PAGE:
Updated: Apr 4, 2022
When it comes to meeting revenue, margins, and overall business objectives many organizations establish performance-based systems and processes to ensure that they meet their targets.
However, when it comes to keeping compliance promises associated with quality of service, impact on the environment, worker and public safety, organizations often put in place less rigorous systems where the notion of performance is connected more to cost rather than advancing outcomes.
Many organizations also limit their compliance efforts to reducing liability and avoiding prosecution by establishing audit processes to close the gap between work-as-prescribed and work-as -done. Compliance performance is measured by the size and number of gaps that are discovered and the costs associated with closing them.
That is not the story for some organizations that aim higher and commit to achieving broader goals for their compliance such as: zero violations, zero emissions, zero fatalities, zero incidents, zero harm, zero breaches and other standards. There are many good reasons why companies will want to do this which I have written about here and here.
For these organizations a different approach is taken, one that establishes processes that not only close the gaps to standard but also raises the standard towards the ideal. Even when they are closing gaps they will take a more holistic perspective that focuses on outcomes and effectiveness at the same time as efficiency and cost.
Maintaining consistency to a standard is the primary function of a compliance system and is accomplished by closing the gap between work-as-imagined or work-as-prescribed and work-as done.:
Conformance gaps: what standards are we not consistently achieving that if we did would advance compliance effectiveness?
However, there are other gaps that also need to be addressed:
Performance gaps: what are we doing that if we did more of would improve compliance effectiveness?
Capability gaps: what are we not doing that if we did would improve compliance effectiveness?
Achievement gaps: what objectives are we not achieving that if we did would advance compliance effectiveness?
Uncertainty gaps: what threats or opportunities hinder or advance our objectives to meet all our obligations?
The conformance gap is by far the most common and often the only one that many companies pay attention to particularly with respect to prescriptive obligations. However, these are what are called necessary, but not sufficient conditions to achieve or advance targeted compliance outcomes. You could say that closing these gaps are not improvements at all but rather steps along the way to operational compliance where real improvements can start to be made.
Achieving effectiveness is the purpose of all compliance programs and accomplished by raising standards as needed to achieve the targeted levels as measured against progress towards compliance outcomes such as vision zero targets (zero harm, zero violations, zero incidents, and so on).
This is not unlike how how a LEAN organizations use pull systems to improve the performance of their production processes.
Performance issues are often hidden although they commonly manifest themselves as stockpiles of inventory. What is difficult is knowing which part of the process to change that will result in overall increases in productivity and the reduction of these stock piles. You can imagine asking the very same question when it comes to obligation debt where the gaps also pile up. Where do you improve your compliance performance?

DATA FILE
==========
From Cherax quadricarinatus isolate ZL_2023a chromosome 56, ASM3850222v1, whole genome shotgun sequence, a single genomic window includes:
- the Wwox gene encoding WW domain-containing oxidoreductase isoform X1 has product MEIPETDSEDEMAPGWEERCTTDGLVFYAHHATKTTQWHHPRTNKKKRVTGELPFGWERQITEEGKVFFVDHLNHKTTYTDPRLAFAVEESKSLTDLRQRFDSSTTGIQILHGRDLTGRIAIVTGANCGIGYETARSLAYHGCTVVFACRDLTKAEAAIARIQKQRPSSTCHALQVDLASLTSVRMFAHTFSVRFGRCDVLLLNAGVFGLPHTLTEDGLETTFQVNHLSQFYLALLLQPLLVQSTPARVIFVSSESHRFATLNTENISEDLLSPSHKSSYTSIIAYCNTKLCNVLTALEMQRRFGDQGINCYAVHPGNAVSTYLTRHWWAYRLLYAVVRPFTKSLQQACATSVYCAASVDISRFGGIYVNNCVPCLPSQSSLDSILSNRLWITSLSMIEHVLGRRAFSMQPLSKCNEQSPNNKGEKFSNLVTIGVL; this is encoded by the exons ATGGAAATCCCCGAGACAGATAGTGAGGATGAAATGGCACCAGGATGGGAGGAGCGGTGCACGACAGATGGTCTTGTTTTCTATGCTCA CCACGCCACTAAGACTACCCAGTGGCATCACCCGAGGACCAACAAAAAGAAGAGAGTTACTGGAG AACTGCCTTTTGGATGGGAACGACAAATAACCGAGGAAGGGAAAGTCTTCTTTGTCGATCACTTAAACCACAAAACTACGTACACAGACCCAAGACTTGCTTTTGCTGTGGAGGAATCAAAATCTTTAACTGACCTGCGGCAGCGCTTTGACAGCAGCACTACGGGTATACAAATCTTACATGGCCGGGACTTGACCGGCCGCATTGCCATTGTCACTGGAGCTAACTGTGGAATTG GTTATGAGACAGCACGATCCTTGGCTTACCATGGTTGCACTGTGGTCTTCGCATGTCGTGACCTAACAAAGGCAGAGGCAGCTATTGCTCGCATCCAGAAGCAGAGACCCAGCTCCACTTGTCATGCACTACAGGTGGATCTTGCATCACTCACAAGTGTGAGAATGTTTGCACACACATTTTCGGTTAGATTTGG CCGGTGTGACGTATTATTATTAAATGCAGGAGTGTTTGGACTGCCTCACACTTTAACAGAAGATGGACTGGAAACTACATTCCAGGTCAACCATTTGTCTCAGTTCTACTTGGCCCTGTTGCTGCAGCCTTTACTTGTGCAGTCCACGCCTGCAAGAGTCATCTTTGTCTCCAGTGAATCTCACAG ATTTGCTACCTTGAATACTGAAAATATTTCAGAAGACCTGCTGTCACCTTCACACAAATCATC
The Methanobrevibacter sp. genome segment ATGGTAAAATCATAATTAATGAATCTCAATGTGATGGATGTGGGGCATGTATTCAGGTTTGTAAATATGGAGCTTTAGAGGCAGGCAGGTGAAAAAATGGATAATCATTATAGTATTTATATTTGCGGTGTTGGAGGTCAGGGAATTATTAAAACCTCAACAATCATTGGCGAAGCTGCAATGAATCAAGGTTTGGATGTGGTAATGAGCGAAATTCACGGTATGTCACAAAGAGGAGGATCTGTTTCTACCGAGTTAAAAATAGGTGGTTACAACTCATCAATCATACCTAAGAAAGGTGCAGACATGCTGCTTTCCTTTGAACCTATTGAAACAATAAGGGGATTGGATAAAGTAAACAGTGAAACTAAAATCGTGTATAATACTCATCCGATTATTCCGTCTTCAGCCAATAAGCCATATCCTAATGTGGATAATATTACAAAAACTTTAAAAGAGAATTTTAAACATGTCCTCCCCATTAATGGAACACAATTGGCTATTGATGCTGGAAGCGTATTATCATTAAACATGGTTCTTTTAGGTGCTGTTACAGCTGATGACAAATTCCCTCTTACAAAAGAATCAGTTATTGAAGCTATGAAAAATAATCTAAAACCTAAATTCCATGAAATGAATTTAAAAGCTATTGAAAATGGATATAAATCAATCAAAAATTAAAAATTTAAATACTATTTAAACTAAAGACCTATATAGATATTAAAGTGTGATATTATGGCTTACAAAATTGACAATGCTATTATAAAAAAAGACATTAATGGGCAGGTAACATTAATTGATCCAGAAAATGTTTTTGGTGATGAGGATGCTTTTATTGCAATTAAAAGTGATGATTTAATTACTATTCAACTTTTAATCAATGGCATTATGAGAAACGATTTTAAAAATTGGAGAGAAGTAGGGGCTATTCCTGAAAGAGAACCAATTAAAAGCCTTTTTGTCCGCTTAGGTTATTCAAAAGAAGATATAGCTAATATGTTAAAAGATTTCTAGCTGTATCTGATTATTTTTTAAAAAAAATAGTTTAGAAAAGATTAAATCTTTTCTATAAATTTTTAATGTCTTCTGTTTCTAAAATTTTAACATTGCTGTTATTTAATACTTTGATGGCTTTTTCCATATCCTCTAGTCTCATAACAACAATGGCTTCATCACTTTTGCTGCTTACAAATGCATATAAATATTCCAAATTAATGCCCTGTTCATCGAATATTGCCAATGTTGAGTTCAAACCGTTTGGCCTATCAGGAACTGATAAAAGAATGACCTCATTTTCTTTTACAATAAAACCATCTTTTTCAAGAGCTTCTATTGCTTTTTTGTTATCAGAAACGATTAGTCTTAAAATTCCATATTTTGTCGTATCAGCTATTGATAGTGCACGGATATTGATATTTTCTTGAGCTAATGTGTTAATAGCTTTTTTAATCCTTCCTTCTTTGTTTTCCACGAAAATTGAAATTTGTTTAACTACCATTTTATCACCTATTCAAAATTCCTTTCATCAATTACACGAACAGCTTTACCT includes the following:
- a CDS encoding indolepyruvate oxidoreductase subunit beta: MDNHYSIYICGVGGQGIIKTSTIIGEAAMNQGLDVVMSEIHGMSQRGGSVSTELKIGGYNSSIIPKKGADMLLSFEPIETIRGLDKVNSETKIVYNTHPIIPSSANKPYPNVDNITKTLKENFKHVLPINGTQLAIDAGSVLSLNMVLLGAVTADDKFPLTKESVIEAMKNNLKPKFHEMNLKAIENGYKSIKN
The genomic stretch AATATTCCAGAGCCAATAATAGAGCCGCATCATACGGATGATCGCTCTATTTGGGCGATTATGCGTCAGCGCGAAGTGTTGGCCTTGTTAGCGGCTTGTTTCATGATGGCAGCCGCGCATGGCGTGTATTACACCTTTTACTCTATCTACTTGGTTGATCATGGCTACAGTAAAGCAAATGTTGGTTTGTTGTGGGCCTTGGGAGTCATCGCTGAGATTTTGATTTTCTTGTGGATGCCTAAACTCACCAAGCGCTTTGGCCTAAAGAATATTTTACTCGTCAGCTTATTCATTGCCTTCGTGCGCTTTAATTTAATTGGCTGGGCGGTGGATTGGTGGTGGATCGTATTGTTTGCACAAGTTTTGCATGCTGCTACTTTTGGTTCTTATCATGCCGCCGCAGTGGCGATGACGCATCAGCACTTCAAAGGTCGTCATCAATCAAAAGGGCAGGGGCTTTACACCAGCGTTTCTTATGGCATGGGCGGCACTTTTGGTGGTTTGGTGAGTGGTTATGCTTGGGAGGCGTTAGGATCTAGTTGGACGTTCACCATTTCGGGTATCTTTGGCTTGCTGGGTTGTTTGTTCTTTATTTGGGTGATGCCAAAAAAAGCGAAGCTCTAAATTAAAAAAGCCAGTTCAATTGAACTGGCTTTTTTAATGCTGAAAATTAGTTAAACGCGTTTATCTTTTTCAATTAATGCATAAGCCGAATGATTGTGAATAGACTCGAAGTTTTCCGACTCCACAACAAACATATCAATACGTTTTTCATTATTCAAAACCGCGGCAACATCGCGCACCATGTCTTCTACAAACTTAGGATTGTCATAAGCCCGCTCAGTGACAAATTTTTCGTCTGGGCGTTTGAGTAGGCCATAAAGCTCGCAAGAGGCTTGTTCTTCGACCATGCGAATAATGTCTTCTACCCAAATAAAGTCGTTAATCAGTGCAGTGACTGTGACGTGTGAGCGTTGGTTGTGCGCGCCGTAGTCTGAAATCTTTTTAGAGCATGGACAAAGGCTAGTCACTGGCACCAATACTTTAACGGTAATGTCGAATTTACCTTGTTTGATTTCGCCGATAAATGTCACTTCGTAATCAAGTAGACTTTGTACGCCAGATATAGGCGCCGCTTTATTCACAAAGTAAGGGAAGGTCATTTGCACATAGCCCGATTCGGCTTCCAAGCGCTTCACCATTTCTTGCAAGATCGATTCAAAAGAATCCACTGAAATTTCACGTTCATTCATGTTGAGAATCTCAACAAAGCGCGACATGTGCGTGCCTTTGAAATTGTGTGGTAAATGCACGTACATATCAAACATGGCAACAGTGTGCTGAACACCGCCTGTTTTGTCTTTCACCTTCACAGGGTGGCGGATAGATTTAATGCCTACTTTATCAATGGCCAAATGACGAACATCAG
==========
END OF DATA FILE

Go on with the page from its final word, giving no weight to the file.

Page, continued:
In LEAN thinking we pull customer demand (rather than pushing it) to stress a production process to expose the parts in the process that are hindering performance the most. These are the activities that are not able to keep up that create wait times upstream which lets you know what to improve first, second, and so on. This approach is repeated until the flow through production creates zero wait times and continuous flow is achieved: zero waste and the highest performance.
Using this process Taiicho Ohno was able to double the capacity of Toyota's manufacturing with the same number of people. The same can be achieved with respect to doubling a company's ability to meet their obligations with the same cost. Wouldn't that be good!
What a pull system does for manufacturing is what raising standards does for compliance. When you raise standards you quickly observe the areas that are holding you back the most. You will then have a ranked list of areas to improve to unleash greater compliance capacity, efficiency, and obligation performance. You will also be able to identify any uncertainty in meeting obligations which will tell you where to put your risk controls.
The challenge that many organizations face is how to do both: close gaps while raising standards at the same time. It is a dance that most never learn. Many never move beyond closing gaps and many will wait until a major incident has occurred before they raise their standards. Unfortunately, waiting is not only a waste when it comes to manufacturing, it is also a waste when it comes to compliance.
Compliance is famously known for bottom line thinking focused on passing audits. Seldom is any attention given for top line considerations which would include better outcomes for the organization.
We know that in order to achieve mission success organizations need to focus on both top and bottom lines, however, what many don't know is that this is also true for meeting obligations.
The compliance dance is not really anything new. It is the same dance that organizations have applied for years to their value chain and now need to apply to their compliance chain.
You take two steps forward, and then one step up, do the hokey pokey and turn your compliance around. That's what its' all about.
More information on how to close your gaps and raise your standards at the same time can be found here.